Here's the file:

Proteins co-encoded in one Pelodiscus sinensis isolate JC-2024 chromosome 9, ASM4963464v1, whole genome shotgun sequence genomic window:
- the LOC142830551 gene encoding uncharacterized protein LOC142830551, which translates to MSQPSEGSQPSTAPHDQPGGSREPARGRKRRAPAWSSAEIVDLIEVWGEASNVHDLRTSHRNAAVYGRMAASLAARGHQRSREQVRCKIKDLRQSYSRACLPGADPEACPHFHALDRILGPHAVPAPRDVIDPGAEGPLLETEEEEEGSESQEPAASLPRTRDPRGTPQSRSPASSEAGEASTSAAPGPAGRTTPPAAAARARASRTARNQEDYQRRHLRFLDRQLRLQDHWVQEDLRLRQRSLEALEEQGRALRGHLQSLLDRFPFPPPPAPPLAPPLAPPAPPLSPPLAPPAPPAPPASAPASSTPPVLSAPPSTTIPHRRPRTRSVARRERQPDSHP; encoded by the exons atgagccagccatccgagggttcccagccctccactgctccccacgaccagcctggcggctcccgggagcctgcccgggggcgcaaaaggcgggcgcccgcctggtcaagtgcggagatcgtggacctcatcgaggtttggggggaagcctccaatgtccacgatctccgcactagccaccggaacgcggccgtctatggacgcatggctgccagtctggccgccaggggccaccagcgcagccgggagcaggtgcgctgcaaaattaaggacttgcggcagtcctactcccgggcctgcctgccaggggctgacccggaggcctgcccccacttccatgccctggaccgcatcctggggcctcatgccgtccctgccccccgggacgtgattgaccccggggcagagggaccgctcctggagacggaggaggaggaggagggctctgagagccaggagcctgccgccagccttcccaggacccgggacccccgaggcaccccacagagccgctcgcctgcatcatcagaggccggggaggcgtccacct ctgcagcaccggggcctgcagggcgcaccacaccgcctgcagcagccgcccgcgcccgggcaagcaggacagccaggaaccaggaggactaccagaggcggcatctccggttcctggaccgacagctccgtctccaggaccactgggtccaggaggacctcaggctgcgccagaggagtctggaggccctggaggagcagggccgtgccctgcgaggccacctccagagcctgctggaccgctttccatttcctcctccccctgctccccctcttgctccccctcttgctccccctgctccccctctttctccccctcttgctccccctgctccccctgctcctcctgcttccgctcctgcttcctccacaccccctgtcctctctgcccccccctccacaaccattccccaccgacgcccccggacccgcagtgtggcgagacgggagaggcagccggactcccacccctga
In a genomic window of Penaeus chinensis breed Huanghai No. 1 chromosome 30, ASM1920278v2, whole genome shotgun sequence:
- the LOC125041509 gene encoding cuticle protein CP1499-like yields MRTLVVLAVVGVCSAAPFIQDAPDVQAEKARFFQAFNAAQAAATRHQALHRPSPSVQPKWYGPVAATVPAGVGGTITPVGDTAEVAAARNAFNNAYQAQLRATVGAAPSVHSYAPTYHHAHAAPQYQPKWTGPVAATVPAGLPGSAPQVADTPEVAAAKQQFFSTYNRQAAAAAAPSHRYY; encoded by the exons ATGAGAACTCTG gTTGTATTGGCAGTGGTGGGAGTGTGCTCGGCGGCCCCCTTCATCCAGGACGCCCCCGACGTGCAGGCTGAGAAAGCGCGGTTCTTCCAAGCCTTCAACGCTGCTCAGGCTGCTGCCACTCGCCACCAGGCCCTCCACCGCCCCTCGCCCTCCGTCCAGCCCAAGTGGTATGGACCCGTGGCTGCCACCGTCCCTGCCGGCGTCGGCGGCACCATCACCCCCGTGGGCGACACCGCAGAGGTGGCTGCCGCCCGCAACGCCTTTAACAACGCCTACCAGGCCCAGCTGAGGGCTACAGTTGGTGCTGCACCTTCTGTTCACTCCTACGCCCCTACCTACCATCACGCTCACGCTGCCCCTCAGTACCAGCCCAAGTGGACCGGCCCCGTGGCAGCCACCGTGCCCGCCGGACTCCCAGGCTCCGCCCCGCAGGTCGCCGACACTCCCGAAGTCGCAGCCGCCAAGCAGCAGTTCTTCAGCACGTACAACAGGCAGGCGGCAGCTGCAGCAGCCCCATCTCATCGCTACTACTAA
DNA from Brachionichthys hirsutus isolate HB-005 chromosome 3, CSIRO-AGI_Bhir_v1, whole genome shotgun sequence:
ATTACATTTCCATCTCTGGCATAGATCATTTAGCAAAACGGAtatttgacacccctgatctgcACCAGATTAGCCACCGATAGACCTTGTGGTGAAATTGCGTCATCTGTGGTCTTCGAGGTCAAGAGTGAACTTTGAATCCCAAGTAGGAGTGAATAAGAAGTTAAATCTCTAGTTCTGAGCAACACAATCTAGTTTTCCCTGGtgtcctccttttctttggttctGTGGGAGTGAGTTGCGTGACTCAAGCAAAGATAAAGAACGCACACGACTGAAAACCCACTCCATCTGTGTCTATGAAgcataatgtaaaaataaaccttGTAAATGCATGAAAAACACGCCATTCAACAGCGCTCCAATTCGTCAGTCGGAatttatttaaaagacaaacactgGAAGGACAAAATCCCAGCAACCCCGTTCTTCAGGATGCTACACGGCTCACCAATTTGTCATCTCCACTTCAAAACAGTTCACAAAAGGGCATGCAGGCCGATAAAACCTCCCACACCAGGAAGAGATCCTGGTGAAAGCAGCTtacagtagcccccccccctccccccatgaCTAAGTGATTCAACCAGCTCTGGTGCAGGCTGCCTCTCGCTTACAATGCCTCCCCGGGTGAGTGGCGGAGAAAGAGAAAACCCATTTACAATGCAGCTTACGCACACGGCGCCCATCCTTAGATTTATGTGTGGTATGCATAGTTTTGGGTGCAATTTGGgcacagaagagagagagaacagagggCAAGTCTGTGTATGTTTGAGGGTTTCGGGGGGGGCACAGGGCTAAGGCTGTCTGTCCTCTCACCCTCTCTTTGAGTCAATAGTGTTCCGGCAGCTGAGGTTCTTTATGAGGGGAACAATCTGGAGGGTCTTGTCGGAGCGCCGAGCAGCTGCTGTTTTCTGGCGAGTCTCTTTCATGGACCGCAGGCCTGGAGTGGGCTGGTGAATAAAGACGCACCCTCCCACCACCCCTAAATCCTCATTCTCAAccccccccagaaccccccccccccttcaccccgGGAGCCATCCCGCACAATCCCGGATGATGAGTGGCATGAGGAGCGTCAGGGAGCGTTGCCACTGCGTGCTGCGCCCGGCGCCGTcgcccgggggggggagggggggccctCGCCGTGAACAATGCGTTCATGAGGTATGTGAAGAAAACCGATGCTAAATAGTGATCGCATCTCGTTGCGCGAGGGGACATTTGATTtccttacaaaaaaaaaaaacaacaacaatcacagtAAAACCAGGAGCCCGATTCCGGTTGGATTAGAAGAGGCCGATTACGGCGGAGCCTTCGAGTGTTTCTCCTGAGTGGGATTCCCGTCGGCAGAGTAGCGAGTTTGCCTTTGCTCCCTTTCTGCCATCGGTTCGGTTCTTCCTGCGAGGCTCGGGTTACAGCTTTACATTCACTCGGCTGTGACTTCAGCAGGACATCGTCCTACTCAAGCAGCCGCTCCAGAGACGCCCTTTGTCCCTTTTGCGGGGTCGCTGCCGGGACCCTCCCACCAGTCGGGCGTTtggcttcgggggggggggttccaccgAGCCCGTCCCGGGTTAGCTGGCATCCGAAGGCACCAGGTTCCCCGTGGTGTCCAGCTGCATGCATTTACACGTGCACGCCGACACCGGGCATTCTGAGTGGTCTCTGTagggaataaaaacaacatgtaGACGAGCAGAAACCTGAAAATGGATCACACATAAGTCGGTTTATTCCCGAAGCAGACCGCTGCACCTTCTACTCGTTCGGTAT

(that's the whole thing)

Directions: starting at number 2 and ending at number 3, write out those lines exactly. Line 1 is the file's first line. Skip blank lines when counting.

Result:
- the LOC142830551 gene encoding uncharacterized protein LOC142830551, which translates to MSQPSEGSQPSTAPHDQPGGSREPARGRKRRAPAWSSAEIVDLIEVWGEASNVHDLRTSHRNAAVYGRMAASLAARGHQRSREQVRCKIKDLRQSYSRACLPGADPEACPHFHALDRILGPHAVPAPRDVIDPGAEGPLLETEEEEEGSESQEPAASLPRTRDPRGTPQSRSPASSEAGEASTSAAPGPAGRTTPPAAAARARASRTARNQEDYQRRHLRFLDRQLRLQDHWVQEDLRLRQRSLEALEEQGRALRGHLQSLLDRFPFPPPPAPPLAPPLAPPAPPLSPPLAPPAPPAPPASAPASSTPPVLSAPPSTTIPHRRPRTRSVARRERQPDSHP; encoded by the exons atgagccagccatccgagggttcccagccctccactgctccccacgaccagcctggcggctcccgggagcctgcccgggggcgcaaaaggcgggcgcccgcctggtcaagtgcggagatcgtggacctcatcgaggtttggggggaagcctccaatgtccacgatctccgcactagccaccggaacgcggccgtctatggacgcatggctgccagtctggccgccaggggccaccagcgcagccgggagcaggtgcgctgcaaaattaaggacttgcggcagtcctactcccgggcctgcctgccaggggctgacccggaggcctgcccccacttccatgccctggaccgcatcctggggcctcatgccgtccctgccccccgggacgtgattgaccccggggcagagggaccgctcctggagacggaggaggaggaggagggctctgagagccaggagcctgccgccagccttcccaggacccgggacccccgaggcaccccacagagccgctcgcctgcatcatcagaggccggggaggcgtccacct ctgcagcaccggggcctgcagggcgcaccacaccgcctgcagcagccgcccgcgcccgggcaagcaggacagccaggaaccaggaggactaccagaggcggcatctccggttcctggaccgacagctccgtctccaggaccactgggtccaggaggacctcaggctgcgccagaggagtctggaggccctggaggagcagggccgtgccctgcgaggccacctccagagcctgctggaccgctttccatttcctcctccccctgctccccctcttgctccccctcttgctccccctgctccccctctttctccccctcttgctccccctgctccccctgctcctcctgcttccgctcctgcttcctccacaccccctgtcctctctgcccccccctccacaaccattccccaccgacgcccccggacccgcagtgtggcgagacgggagaggcagccggactcccacccctga
In a genomic window of Penaeus chinensis breed Huanghai No. 1 chromosome 30, ASM1920278v2, whole genome shotgun sequence: